Friday, May 29, 2009


. . . all 401 pages of The Day of Small Things came Fed-Exing back into my life yesterday afternoon.

I'd just returned from a trip to town -- P.O., bank, recycling center, grocery, and a cup of coffee with the blogger known as estaminet -- who is in the area visiting family and is as charming as her blog.

Before I'd even unloaded the groceries or fed the dogs (it was past the sacred four o'clock chow time, they kept telling me), I had to get into the package and flip through the pages, in shameless search for Herself's words of blue ink praise.

There were a gratifying number of them -- as well as some very nice comments from the copy editor (in red pencil). And evidently, no major changes called for, no more of those 'Flat!' warnings or exhortations to 'Milk it!' -- meaning to stretch an exciting moment even farther.

Now I have to settle down to the painstaking task of reading every word as if I'd never seen it before in an attempt to catch typos and the like. I have to consider carefully if I've phrased things as well as I might, if Miss Birdie sounds like Miss Birdie, if Calven sounds like a modern day teenager.

I have to polish this baby till it shines and I have to get it back to Herself by June 22. Very doable, since as I said, there don't seem to be any major changes called for.

Oh, I know a few places where I'd like to insert a paragraph or two but on the whole, as I buzzed through the pages last night in search of every last blue ink comment, I kept thinking, "Hey! This is pretty good! Ooh, that was a nice bit there. Wow! Did I write that? Cool!"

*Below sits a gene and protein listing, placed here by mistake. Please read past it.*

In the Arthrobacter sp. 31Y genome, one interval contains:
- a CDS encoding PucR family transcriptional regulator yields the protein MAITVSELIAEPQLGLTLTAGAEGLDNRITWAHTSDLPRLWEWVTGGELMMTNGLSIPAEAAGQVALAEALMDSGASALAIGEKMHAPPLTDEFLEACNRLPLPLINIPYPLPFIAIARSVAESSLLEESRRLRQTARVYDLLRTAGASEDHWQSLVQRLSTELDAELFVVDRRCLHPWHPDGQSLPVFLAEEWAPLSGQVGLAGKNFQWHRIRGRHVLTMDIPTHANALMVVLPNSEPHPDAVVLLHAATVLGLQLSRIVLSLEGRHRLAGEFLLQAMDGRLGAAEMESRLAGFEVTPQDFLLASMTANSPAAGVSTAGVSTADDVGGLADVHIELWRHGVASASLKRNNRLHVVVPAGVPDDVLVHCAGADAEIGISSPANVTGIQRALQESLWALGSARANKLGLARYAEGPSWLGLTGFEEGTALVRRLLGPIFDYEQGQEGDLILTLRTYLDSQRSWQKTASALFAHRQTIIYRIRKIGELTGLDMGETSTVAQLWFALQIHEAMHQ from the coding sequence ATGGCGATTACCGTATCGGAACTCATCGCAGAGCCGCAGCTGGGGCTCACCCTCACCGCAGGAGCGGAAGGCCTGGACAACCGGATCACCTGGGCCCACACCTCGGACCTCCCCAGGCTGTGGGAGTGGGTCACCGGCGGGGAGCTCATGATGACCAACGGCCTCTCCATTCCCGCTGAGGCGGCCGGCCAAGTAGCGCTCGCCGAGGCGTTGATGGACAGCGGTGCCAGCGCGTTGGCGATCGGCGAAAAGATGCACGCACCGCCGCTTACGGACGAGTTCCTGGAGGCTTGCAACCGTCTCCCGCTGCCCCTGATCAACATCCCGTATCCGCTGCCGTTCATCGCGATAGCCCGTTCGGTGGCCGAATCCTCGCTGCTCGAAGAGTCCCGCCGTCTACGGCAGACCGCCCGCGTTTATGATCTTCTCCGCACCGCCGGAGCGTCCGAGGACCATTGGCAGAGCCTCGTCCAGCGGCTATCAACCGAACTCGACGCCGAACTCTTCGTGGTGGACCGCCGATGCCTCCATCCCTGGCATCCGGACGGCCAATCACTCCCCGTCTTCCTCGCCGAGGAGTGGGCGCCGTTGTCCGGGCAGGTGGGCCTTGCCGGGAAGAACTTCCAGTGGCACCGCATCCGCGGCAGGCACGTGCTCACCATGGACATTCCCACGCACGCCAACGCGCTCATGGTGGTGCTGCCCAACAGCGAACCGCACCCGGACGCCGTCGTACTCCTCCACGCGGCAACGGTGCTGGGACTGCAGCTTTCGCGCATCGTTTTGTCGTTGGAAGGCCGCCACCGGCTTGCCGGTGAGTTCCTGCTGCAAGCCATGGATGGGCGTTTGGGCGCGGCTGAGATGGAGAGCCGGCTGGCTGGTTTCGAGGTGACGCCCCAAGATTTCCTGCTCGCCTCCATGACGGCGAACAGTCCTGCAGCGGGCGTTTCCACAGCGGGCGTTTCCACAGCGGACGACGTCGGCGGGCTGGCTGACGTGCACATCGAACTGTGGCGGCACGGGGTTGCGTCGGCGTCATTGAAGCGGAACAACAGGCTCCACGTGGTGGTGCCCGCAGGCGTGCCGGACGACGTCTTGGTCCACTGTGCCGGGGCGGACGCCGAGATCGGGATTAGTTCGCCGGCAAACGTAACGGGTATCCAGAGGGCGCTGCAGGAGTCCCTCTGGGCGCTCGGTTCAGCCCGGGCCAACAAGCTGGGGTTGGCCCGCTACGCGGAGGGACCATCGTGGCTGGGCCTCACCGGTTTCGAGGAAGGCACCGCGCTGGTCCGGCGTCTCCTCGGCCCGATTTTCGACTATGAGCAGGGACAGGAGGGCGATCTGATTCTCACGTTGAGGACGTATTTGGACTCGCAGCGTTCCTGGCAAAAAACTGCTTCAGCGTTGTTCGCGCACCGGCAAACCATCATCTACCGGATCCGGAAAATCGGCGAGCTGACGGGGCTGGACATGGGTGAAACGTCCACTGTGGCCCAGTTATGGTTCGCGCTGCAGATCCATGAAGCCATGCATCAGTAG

Now, a few weeks past the major re-do of the story, I'm able to appreciate the new shape of the novel without thinking about the part I removed. And I can honestly say -- "Yep, I'm right pleased with Birdie's book!"
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Pat in east TN said...

Hooooo-ray for you Vicki! This has got to be an exciting time for you, and you know we're all tickled to death that it's getting even closer to the time that we'll all be able to read THE DAY OF SMALL THINGS.

I liked your reaction as you 'buzzed through the pages' ... that is too cool!

Carol Murdock said...

Wonderful news Vicki!!What do you think the cover will be or do you already know for sure?

Auntie Knickers said...

Every step on the way brings closer the wonderful day when that book comes out and I can read it, so YAY!

Tess Kincaid said...

Wow, Vickie, I'm sitting here with goosebumps for you! It was fun to see the manuscript and notes in the margins. I'm hoping one day I can have something published.

Vicki Lane said...

Pat, you've been with me every step of the journey so far --we're closing in on 'er!

Carol, I sent Herself a cover suggestion way, way back and talked about it on the blog but what usually happens is that the art director -- it's been Jamie Warren Youll for the previous books -- reads the manuscript and come up with an idea. And this idea of her is, no doubt, run past Herself and Marketing and who knows how many other entities before they produce a cover (an artist was commissioned for the last two books) which they will then send to me, saying 'We hope you love it as much as we do."

Auntie K., And I say YAY too!

Vicki Lane said...

Carol, the post about the cover was The Elusive Miss Birdie back in June '08.

Willow, It's a thrill like no other but it's a major amount of work.

I think you said you were beginning a memoir? That would be a wonderful place to tackle some of the issues you raised in that Post of the Day of yours! And of course we already know that you can write.

Tammy said...

This is such a fascinating post Vicki. It is so interesting to have 'walked' with you through the creation of Ms. Birdie's book. I had no idea of all the steps involved. Thanks for sharing.

Vicki Lane said...